Single Prize Pokémon In The TCG

I apologize for the unholy amount of links in this post.

One sentiment I see from time to time about the Pokémon Trading Card Game is that multi-prize Pokémon (ex, Lv. X, EX, GX, V, and now lowercase ex again) ruined the game and are the sole central focus of every meta deck. The game has had its good and bad formats, one thinks of Next Destinies' Mewtwo EX being its own best counter. Broadly speaking, multi-prizers tend to be cards worth building around. There are definitely less enticing multi-prize PokémonWhy did they do this to my boy?, but they often have some kind of strong ability or attack worth dedication. But in the current format, and in the general game design, single-prizers have a serious and important place in the game. Let's use my favorite current meta deck, Chien Pao ex, as an example where a single-prizer is important.

Ability: Shivery Chill

Once during your turn, if this Pokémon is in the Active Spot, you may search your deck for up to 2 Basic Energy cards, reveal them, and put them into your hand. Then, shuffle your deck.

Hail Blade - 60

You may discard any amount of Energy from your Pokémon. This attack does 60 damage for each card you discarded in this way.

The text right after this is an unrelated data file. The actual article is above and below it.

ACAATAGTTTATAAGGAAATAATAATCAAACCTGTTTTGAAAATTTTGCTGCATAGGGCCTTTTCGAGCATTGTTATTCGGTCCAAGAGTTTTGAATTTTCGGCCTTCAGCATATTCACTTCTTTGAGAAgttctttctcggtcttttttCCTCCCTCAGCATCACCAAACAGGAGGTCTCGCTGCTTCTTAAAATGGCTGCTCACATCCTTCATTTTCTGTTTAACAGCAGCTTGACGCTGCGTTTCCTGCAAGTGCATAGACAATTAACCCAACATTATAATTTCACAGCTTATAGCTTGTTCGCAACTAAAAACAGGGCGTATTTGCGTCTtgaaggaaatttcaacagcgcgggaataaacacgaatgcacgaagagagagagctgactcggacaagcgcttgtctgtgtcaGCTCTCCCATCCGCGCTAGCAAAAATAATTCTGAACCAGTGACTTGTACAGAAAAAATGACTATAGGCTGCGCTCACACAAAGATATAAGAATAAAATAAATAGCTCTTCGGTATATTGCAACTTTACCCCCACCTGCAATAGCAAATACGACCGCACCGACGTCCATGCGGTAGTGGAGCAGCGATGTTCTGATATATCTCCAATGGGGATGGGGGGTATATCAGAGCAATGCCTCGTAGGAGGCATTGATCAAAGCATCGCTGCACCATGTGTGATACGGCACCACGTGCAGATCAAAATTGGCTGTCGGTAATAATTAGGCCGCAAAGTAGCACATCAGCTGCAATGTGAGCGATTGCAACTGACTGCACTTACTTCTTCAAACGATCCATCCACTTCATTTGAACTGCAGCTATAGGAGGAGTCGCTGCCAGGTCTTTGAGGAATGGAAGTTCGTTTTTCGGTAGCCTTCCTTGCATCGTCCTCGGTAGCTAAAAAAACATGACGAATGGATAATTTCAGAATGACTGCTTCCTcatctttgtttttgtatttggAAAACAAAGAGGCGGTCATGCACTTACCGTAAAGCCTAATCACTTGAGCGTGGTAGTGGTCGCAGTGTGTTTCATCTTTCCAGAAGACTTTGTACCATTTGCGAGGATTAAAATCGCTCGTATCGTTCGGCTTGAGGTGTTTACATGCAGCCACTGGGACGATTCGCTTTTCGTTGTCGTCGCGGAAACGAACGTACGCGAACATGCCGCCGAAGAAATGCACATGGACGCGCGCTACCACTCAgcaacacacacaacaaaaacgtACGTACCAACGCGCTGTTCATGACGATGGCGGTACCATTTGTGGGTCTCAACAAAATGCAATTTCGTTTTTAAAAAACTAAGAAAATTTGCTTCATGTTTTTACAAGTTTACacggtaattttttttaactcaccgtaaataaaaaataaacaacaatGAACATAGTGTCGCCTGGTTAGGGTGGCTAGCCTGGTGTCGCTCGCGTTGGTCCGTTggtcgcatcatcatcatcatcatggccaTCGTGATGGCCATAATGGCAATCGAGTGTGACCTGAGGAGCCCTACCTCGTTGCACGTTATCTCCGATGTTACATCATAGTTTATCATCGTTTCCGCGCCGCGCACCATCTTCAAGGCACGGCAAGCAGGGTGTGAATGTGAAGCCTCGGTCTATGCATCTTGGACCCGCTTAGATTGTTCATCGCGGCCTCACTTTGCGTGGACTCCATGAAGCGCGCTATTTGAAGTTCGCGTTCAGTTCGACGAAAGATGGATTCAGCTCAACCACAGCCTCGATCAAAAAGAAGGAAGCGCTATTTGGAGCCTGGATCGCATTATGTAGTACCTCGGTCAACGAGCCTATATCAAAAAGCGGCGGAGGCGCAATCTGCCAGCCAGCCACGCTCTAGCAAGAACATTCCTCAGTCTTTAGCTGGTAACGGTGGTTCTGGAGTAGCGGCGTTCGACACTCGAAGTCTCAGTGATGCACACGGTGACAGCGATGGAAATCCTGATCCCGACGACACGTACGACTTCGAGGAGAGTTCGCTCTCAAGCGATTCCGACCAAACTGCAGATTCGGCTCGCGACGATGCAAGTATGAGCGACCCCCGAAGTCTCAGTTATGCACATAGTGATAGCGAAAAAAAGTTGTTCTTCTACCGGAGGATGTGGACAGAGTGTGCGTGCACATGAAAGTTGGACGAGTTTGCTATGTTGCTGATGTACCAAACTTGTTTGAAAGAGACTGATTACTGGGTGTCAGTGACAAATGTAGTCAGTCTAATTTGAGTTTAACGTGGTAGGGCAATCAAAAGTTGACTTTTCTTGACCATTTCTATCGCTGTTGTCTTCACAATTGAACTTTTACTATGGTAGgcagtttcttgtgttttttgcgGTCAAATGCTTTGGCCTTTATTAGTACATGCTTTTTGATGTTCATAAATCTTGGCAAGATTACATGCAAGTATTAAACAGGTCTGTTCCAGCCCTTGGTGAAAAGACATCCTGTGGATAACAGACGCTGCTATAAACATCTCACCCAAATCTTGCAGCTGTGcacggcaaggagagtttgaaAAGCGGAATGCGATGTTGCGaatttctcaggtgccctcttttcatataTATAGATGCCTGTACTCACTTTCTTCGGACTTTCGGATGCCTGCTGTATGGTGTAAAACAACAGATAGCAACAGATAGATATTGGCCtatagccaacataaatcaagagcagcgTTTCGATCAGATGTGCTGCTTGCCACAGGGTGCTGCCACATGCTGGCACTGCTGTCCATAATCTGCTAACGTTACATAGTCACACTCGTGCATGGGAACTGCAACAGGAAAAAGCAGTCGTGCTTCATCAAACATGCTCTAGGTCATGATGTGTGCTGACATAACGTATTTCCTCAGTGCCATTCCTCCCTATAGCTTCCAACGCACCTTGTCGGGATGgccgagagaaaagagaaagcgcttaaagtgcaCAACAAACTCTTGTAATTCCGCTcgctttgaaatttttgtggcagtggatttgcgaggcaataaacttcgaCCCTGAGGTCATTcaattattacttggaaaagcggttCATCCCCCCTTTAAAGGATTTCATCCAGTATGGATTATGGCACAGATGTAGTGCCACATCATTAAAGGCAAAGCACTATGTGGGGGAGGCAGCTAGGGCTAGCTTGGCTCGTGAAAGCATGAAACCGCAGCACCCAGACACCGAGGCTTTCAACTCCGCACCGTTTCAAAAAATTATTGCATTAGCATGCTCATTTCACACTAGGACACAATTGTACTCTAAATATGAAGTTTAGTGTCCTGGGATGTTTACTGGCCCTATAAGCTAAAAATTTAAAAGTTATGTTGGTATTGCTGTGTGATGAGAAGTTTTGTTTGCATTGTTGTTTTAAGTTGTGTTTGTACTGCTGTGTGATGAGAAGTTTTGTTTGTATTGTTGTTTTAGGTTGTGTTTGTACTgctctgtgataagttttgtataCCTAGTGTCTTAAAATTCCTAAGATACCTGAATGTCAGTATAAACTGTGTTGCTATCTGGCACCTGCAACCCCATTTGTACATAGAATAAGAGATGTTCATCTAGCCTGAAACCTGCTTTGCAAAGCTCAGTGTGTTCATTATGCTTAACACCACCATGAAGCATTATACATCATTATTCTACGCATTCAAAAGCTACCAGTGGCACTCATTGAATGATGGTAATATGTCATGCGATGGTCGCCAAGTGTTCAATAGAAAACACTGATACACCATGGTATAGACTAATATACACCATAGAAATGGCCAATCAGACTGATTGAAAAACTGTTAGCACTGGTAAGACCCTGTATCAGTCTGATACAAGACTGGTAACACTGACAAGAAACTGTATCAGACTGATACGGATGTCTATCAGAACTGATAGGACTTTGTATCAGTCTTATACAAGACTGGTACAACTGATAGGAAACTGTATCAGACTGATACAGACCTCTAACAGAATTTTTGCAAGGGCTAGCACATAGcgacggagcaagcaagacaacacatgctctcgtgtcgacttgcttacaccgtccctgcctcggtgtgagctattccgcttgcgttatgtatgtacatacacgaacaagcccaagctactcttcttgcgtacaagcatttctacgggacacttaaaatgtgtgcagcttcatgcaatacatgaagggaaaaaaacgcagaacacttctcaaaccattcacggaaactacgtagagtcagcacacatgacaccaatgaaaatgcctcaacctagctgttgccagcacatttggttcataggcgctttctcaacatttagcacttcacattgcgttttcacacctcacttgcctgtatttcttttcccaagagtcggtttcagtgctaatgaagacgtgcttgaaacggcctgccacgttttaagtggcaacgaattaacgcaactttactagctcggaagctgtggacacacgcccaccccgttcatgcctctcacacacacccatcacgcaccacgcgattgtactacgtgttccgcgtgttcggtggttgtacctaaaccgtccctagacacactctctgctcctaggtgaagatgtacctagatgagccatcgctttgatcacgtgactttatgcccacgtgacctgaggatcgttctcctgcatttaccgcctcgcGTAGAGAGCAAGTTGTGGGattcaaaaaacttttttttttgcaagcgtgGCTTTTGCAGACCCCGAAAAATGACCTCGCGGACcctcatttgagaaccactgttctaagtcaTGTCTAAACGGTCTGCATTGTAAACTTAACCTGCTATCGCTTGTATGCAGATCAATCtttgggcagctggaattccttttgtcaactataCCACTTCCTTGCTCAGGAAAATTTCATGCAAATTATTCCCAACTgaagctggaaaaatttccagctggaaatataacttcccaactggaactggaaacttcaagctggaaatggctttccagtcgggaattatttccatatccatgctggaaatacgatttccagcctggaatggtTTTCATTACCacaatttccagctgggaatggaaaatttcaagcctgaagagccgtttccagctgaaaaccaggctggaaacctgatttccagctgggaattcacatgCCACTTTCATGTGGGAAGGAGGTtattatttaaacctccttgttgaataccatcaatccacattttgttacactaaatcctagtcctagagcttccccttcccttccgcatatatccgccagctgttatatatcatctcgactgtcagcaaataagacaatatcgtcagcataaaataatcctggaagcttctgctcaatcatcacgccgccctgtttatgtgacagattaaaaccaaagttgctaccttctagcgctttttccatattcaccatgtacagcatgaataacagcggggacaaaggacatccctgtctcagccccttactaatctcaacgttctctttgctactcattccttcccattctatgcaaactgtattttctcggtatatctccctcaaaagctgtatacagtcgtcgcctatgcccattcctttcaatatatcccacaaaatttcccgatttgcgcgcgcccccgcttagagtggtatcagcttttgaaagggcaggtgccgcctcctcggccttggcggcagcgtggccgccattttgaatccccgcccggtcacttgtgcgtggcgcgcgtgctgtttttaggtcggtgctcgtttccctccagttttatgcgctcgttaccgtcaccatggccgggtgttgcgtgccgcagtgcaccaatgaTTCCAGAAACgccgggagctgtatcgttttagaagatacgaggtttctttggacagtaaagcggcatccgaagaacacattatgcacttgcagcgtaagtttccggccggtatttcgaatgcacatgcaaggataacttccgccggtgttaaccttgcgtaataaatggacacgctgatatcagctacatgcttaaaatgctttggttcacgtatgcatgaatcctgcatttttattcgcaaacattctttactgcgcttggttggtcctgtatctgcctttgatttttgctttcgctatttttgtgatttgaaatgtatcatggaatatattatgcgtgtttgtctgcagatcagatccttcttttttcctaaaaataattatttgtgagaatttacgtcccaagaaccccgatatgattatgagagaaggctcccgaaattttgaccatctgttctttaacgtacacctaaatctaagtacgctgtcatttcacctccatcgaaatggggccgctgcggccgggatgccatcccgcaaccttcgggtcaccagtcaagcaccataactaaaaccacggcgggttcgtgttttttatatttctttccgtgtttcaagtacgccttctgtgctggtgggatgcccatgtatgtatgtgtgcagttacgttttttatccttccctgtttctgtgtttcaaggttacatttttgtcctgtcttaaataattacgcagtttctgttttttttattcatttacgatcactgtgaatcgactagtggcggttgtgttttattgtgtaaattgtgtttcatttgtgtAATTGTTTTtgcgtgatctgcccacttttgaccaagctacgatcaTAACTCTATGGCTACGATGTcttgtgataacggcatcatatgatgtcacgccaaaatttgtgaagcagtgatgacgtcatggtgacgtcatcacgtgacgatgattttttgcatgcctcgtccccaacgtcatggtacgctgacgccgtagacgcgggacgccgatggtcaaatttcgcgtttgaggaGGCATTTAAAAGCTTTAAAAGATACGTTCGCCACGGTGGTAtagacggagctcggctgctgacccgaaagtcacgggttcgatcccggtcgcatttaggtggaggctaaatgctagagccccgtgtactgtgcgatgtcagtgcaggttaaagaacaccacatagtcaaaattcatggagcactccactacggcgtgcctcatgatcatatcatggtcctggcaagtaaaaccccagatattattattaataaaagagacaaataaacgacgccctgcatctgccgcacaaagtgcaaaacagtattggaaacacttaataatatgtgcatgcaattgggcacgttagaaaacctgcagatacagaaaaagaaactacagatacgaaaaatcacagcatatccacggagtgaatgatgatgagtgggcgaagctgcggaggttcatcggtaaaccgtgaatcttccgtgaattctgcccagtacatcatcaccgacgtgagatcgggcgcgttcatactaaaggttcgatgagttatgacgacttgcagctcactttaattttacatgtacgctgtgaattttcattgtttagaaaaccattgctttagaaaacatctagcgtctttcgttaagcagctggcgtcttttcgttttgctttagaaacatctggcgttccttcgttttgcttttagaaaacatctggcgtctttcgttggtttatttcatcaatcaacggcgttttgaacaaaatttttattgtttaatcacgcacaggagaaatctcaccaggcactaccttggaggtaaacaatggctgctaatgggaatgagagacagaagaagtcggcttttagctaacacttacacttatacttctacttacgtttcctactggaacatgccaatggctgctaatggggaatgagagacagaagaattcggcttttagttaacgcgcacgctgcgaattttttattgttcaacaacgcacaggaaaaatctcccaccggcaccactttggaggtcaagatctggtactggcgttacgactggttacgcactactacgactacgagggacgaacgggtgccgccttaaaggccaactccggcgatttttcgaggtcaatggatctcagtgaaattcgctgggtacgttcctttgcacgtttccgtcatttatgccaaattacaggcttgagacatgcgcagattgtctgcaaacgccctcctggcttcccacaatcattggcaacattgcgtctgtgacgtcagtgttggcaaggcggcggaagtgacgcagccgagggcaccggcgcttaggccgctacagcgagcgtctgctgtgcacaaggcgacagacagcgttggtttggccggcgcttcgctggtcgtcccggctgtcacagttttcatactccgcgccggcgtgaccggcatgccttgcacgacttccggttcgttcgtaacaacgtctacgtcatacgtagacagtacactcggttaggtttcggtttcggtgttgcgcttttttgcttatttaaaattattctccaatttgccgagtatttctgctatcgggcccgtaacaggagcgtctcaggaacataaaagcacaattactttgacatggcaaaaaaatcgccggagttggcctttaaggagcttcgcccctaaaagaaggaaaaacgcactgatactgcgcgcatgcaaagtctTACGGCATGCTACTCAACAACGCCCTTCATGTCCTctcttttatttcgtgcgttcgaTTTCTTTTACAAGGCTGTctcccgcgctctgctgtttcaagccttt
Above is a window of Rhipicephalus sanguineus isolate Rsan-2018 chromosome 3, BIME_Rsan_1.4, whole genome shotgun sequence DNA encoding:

One of Chien Pao's greatest strengths in the current metagame is that the damage numbers are only capped by much Water Energy you can put on the board. Pokémon like Charizard ex and Roaring Moon ex with a Bravery Charm can get pretty big, so this is a huge asset for the deck. Of course, Chien Pao has a partner in crime it can do almost nothing without. So much so, that killing the partner early is the key to defeating Chien Pao. I am referring to Baxcalibur.

Baxcalibur wields an effect commonly referred to as Rain Dance by players, due to Base Set Blastoise being the originator of this style of ability. Baxcalibur has to evolve, however, which involves having the stage 2 card in hand and Rare Candy. This is usually not an issue with Irida still in the format, but it still keeps the deck balanced. This is my favorite deck to play, and I've gotten a few 1st places in small local tournaments, so I like to think I have some idea of how to talk about the Pokémon TCG's game design.